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Public Policies against Global Warming

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  • Hans-Werner Sinn

Abstract

Judged by the principle of intertemporal Pareto optimality, insecure property rights and the greenhouse effect both imply overly rapid extraction of fossil carbon resources. A gradual expansion of demand-reducing public policies – such as increasing ad-valorem taxes on carbon consumption or increasing subsidies for replacement technologies – may exacerbate the problem as it gives resource owners the incentive to avoid future price reductions by anticipating their sales. Useful policies instead involve sequestration, afforestation, stabilization of property rights and emissions trading. Among the public finance measures, constant unit carbon taxes and source taxes on capital income for resource owners stand out.

Suggested Citation

  • Hans-Werner Sinn, 2007. "Public Policies against Global Warming," CESifo Working Paper Series 2087, CESifo Group Munich.
  • Handle: RePEc:ces:ceswps:_2087
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    File URL: http://www.cesifo-group.de/DocDL/cesifo1_wp2087.pdf
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    References listed on IDEAS

    as
    1. Chichilnisky, Graciela, 1994. "North-South Trade and the Global Environment," American Economic Review, American Economic Association, vol. 84(4), pages 851-874, September.
    2. Hans-Werner Sinn, 2007. "Pareto Optimality in the Extraction of Fossil Fuels and the Greenhouse Effect: A Note," NBER Working Papers 13453, National Bureau of Economic Research, Inc.
    3. Solow, Robert M, 1974. "The Economics of Resources or the Resources of Economics," American Economic Review, American Economic Association, vol. 64(2), pages 1-14, May.
    4. Friedrich Wu, 2006. "What Could Brake China’s Rapid Ascent in the World Economy?," World Economics, World Economics, 1 Ivory Square, Plantation Wharf, London, United Kingdom, SW11 3UE, vol. 7(3), pages 63-87, July.
    5. Robert T. Deacon & Henning Bohn, 2000. "Ownership Risk, Investment, and the Use of Natural Resources," American Economic Review, American Economic Association, vol. 90(3), pages 526-549, June.
    6. Khalatbari, Firauzeh, 1977. "Market Imperfections and the Optimum Rate of Depletion of Natural Resources," Economica, London School of Economics and Political Science, vol. 44(176), pages 409-414, November.
    7. Sinn, Hans-Werner, 1984. "Common Property Resources, Storage Facilities and Ownership Structures: A Cournot Model of the Oil Market," Economica, London School of Economics and Political Science, vol. 51(23), pages 235-252, August.
    8. Howitt, Peter & Sinn, Hans-Werner, 1989. "Gradual Reforms of Capital Income Taxation," American Economic Review, American Economic Association, vol. 79(1), pages 106-124, March.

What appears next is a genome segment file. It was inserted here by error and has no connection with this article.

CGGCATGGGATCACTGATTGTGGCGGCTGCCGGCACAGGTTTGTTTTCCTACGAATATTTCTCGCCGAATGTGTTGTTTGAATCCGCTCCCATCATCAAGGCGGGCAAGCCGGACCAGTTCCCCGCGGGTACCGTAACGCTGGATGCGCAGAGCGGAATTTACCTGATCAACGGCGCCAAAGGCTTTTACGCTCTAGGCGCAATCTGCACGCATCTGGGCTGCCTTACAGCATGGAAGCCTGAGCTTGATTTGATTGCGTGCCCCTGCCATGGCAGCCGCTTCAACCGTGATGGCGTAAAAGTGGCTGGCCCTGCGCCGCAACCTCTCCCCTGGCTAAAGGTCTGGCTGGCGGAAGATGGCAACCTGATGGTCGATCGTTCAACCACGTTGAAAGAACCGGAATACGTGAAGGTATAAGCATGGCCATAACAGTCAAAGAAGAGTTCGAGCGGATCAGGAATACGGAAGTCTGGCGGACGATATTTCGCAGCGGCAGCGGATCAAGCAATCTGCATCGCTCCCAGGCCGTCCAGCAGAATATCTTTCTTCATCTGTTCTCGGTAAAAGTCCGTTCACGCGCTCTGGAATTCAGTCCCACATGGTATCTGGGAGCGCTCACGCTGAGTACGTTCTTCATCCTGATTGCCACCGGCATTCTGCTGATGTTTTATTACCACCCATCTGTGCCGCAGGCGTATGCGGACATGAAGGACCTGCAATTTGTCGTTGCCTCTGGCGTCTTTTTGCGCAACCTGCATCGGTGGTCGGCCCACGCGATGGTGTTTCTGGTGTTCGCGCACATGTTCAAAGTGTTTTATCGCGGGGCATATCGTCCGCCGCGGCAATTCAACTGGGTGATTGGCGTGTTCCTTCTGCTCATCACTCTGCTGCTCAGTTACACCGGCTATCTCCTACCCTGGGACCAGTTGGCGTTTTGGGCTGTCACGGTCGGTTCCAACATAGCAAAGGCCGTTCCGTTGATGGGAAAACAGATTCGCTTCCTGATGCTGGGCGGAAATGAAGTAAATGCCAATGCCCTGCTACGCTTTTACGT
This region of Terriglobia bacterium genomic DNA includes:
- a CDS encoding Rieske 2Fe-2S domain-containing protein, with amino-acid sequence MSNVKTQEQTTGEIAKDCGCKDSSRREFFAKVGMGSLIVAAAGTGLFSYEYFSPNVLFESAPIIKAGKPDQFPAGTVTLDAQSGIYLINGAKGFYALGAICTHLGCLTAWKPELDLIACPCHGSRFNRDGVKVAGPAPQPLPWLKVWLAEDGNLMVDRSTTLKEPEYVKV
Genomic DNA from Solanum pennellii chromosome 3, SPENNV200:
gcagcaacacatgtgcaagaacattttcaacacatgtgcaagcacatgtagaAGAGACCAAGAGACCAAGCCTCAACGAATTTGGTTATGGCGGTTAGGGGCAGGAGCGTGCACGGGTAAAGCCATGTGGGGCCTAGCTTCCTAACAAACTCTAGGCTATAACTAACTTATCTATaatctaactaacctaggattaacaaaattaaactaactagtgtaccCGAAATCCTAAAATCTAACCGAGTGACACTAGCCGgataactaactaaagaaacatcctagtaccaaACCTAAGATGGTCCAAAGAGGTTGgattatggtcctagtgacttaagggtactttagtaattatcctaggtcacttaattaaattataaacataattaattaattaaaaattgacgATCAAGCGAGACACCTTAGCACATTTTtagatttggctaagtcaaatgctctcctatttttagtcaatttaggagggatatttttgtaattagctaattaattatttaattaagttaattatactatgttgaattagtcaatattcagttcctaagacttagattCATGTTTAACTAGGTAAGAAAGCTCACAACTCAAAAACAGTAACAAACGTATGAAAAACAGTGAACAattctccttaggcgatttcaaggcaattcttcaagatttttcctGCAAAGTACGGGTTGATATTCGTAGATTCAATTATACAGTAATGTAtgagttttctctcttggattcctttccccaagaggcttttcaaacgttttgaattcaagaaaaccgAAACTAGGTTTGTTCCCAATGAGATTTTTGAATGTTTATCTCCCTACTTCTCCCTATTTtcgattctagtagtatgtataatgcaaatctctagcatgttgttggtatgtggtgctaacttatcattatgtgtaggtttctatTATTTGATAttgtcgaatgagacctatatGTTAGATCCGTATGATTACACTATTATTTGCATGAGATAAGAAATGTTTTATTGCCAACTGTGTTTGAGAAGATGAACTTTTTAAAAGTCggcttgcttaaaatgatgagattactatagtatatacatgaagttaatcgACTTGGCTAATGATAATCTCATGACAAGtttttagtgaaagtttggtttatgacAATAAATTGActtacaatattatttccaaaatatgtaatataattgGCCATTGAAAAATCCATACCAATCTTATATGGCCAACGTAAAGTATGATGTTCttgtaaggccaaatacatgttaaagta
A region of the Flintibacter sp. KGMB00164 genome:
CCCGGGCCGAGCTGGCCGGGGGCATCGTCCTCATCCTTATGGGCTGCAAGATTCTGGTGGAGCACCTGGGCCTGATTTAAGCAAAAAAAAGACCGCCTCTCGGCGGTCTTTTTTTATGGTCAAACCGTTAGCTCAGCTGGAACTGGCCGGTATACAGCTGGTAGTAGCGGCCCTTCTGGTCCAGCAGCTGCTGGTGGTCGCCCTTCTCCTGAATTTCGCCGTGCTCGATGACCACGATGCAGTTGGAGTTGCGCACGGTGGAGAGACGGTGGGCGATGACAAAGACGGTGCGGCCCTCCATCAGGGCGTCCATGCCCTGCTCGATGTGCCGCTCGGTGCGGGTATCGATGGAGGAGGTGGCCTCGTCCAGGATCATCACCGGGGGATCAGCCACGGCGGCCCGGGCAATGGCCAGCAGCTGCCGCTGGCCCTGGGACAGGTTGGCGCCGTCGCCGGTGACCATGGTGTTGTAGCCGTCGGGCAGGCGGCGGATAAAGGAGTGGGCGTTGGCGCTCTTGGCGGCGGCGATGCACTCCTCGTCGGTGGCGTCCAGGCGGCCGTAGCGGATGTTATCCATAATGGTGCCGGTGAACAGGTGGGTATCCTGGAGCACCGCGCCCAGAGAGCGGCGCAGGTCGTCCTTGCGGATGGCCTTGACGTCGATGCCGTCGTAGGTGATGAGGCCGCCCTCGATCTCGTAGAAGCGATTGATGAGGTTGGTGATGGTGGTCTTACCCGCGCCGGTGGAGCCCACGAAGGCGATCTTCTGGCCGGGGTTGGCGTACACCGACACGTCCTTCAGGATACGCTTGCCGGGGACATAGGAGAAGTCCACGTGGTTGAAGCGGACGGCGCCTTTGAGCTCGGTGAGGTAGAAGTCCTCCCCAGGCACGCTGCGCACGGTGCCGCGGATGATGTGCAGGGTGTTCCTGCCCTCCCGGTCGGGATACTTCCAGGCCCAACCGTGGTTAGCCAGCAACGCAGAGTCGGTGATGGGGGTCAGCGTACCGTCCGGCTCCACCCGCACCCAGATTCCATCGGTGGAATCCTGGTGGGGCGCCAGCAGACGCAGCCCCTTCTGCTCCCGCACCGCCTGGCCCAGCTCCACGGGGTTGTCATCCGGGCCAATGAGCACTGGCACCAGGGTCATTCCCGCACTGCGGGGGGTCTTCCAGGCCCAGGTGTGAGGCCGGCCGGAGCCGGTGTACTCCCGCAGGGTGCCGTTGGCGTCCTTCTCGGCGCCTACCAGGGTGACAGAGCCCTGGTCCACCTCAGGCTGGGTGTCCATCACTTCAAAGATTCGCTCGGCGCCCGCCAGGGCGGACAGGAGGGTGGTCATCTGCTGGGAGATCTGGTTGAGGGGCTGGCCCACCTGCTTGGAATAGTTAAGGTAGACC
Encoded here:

9. William D. Nordhaus, 2006. "The "Stern Review" on the Economics of Climate Change," NBER Working Papers 12741, National Bureau of Economic Research, Inc.
    10. R. M. Solow, 1974. "Intergenerational Equity and Exhaustible Resources," Review of Economic Studies, Oxford University Press, vol. 41(5), pages 29-45.
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    12. Konrad Kai A. & Olsen Trond E. & Schob Ronnie, 1994. "Resource Extraction and the Threat of Possible Expropriation: The Role of Swiss Bank Accounts," Journal of Environmental Economics and Management, Elsevier, vol. 26(2), pages 149-162, March.
    13. Long, Ngo Van, 1975. "Resource extraction under the uncertainty about possible nationalization," Journal of Economic Theory, Elsevier, vol. 10(1), pages 42-53, February.
    14. Sir Ian Byatt & Bob Carter & Ian Castles & Chris de Freitas & Indur M. Goklany & David Henderson & David Holland & Lord Lawson of Blaby & Richard S. Lindzen & Ross McKitrick & Julian Morris & Sir Alan, 2006. "The Stern Review: A Dual Critique," World Economics, World Economics, 1 Ivory Square, Plantation Wharf, London, United Kingdom, SW11 3UE, vol. 7(4), pages 165-232, October.
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    More about this item

    Keywords

    global warming; carbon taxes; Pareto optimality;

    JEL classification:

    • H23 - Public Economics - - Taxation, Subsidies, and Revenue - - - Externalities; Redistributive Effects; Environmental Taxes and Subsidies
    • O13 - Economic Development, Innovation, Technological Change, and Growth - - Economic Development - - - Agriculture; Natural Resources; Environment; Other Primary Products
    • Q32 - Agricultural and Natural Resource Economics; Environmental and Ecological Economics - - Nonrenewable Resources and Conservation - - - Exhaustible Resources and Economic Development
    • Q54 - Agricultural and Natural Resource Economics; Environmental and Ecological Economics - - Environmental Economics - - - Climate; Natural Disasters and their Management; Global Warming

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